* Your swarm box - great! I have a very nice wooden one - but.... I hardly ever use it. It has too much ventilation, bees like the outside of the mesh as much as the inside of the box! (I intend making cover plates...)
    * I normally use a card-board box (5 ream paper box, wine case etc. is about the right size) - I use these because they work and I can give away swarms WITHOUT the need to exchange any equipment.
    * Tape the inside of your box (gaffer/duct tape) to prevent the queen being trapped/crushed and repair holes BEFORE you start, ensuring that there are no sticky surfaces exposed.
    * Hole at the top? meh, bees like to run up hill! Try this next time. Sheet the area under the swarm. Knock most of the swarm into the box. INVERT the box on the sheet and lift one corner with a rock (etc.), place in shade if possible. If you have the queen, job done.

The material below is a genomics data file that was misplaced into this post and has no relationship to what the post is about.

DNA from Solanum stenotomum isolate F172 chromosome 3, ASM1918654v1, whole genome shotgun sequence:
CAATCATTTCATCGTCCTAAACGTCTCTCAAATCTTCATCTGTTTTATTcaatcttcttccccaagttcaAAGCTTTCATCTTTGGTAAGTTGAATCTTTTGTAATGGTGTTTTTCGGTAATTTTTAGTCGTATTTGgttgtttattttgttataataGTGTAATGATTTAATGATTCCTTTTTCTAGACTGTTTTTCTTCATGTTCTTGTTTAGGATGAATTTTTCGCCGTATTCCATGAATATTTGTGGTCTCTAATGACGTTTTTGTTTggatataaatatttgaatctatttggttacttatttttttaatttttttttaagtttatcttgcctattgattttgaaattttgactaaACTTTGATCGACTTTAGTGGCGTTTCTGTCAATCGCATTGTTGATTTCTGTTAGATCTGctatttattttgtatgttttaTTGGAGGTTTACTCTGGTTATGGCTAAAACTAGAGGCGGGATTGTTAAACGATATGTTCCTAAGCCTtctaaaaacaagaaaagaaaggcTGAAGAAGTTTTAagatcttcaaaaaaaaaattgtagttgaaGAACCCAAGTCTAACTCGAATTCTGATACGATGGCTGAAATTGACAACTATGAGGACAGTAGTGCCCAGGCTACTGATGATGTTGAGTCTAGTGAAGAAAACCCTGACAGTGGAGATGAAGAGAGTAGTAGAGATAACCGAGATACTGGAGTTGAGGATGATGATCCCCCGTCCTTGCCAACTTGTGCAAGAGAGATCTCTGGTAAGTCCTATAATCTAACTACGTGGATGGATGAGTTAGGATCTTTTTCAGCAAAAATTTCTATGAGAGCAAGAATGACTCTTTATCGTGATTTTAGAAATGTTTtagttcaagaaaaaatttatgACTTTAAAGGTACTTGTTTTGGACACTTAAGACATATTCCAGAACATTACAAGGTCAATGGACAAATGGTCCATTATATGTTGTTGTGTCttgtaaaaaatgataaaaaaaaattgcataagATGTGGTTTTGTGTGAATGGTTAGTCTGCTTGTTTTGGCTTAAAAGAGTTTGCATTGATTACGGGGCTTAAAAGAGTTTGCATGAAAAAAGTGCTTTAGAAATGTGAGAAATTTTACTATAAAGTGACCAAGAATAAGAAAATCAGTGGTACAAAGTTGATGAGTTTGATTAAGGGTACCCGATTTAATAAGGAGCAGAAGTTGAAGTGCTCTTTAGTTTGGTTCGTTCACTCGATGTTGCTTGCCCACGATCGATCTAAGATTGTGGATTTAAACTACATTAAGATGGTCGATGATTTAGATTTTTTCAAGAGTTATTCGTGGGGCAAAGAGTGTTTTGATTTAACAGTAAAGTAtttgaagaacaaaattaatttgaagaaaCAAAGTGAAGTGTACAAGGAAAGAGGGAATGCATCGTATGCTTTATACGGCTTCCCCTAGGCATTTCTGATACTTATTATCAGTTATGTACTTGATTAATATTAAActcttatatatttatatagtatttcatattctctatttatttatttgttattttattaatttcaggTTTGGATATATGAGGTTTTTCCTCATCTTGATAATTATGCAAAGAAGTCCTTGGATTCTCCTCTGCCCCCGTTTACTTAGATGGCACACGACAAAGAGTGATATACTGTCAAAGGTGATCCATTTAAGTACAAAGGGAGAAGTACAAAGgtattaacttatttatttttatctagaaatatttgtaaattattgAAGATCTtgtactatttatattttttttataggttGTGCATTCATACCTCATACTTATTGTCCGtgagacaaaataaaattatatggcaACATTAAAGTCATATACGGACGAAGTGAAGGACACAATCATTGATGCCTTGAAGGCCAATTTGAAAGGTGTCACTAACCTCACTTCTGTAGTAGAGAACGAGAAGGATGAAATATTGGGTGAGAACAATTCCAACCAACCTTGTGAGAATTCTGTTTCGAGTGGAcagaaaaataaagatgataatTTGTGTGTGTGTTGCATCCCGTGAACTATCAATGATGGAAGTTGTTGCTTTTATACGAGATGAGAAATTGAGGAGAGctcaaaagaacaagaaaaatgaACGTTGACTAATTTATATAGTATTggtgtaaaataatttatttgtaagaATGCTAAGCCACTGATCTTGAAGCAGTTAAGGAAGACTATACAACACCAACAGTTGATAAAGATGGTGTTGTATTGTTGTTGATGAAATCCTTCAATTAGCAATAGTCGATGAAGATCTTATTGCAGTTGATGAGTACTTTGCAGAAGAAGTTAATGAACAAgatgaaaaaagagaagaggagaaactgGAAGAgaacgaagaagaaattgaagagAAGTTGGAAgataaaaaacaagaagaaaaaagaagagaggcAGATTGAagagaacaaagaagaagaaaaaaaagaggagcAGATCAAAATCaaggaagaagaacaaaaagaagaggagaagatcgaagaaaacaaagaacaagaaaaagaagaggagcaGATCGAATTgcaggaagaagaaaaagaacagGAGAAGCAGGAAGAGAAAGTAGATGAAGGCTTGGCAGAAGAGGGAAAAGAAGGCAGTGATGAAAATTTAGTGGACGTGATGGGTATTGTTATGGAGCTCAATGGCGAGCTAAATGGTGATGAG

* Totally agree about messing about, brushing, spraying etc. If the original group of bees is not running around after 10mins (they have lost contact with the queen), shake remaining bees into another box/skep and "throw" onto the sheet in front of the box. This usually also increases "fanning".
    * Leave and collect around dusk. Either add the lid to the bottom, tape up, or secure the sheet. Gently transport :)
    * Personally I throw the swarm onto a ramp at the front of a hive rather than opening. It's easier and less bees are crushed (could be the queen!)
    * As you have mentioned, NEVER put yourself at risk, and feel free to walk away from a swarm. I would never attempt to disturb the fabric of a building, let someone with insurance do that!